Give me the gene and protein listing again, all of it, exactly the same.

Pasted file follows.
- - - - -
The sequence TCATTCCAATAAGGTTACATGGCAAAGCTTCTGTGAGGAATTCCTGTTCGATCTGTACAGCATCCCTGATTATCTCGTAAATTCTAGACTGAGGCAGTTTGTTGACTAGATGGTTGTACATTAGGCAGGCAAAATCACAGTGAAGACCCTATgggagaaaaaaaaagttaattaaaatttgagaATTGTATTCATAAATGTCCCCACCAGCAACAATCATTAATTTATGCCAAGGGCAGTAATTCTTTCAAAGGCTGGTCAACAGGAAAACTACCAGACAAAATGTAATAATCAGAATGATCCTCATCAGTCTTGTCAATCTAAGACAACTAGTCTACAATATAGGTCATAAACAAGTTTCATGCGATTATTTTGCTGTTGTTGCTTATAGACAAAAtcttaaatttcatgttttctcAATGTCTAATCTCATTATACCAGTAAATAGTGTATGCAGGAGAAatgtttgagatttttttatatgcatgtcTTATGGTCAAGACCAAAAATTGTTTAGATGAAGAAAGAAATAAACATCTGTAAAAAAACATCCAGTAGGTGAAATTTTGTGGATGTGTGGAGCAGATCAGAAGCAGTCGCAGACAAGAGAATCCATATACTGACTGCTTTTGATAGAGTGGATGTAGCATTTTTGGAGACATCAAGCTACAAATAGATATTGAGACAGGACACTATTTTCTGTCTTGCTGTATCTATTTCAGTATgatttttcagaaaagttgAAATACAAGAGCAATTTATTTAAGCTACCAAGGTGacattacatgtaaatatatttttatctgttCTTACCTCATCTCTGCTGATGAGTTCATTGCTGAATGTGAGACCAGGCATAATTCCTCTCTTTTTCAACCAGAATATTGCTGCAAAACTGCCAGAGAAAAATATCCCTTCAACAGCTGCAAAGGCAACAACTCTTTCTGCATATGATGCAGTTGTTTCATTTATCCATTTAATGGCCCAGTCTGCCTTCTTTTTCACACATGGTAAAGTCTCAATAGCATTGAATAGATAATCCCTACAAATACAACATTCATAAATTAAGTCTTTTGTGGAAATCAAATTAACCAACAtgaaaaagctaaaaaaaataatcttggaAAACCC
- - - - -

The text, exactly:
The sequence TCATTCCAATAAGGTTACATGGCAAAGCTTCTGTGAGGAATTCCTGTTCGATCTGTACAGCATCCCTGATTATCTCGTAAATTCTAGACTGAGGCAGTTTGTTGACTAGATGGTTGTACATTAGGCAGGCAAAATCACAGTGAAGACCCTATgggagaaaaaaaaagttaattaaaatttgagaATTGTATTCATAAATGTCCCCACCAGCAACAATCATTAATTTATGCCAAGGGCAGTAATTCTTTCAAAGGCTGGTCAACAGGAAAACTACCAGACAAAATGTAATAATCAGAATGATCCTCATCAGTCTTGTCAATCTAAGACAACTAGTCTACAATATAGGTCATAAACAAGTTTCATGCGATTATTTTGCTGTTGTTGCTTATAGACAAAAtcttaaatttcatgttttctcAATGTCTAATCTCATTATACCAGTAAATAGTGTATGCAGGAGAAatgtttgagatttttttatatgcatgtcTTATGGTCAAGACCAAAAATTGTTTAGATGAAGAAAGAAATAAACATCTGTAAAAAAACATCCAGTAGGTGAAATTTTGTGGATGTGTGGAGCAGATCAGAAGCAGTCGCAGACAAGAGAATCCATATACTGACTGCTTTTGATAGAGTGGATGTAGCATTTTTGGAGACATCAAGCTACAAATAGATATTGAGACAGGACACTATTTTCTGTCTTGCTGTATCTATTTCAGTATgatttttcagaaaagttgAAATACAAGAGCAATTTATTTAAGCTACCAAGGTGacattacatgtaaatatatttttatctgttCTTACCTCATCTCTGCTGATGAGTTCATTGCTGAATGTGAGACCAGGCATAATTCCTCTCTTTTTCAACCAGAATATTGCTGCAAAACTGCCAGAGAAAAATATCCCTTCAACAGCTGCAAAGGCAACAACTCTTTCTGCATATGATGCAGTTGTTTCATTTATCCATTTAATGGCCCAGTCTGCCTTCTTTTTCACACATGGTAAAGTCTCAATAGCATTGAATAGATAATCCCTACAAATACAACATTCATAAATTAAGTCTTTTGTGGAAATCAAATTAACCAACAtgaaaaagctaaaaaaaataatcttggaAAACCC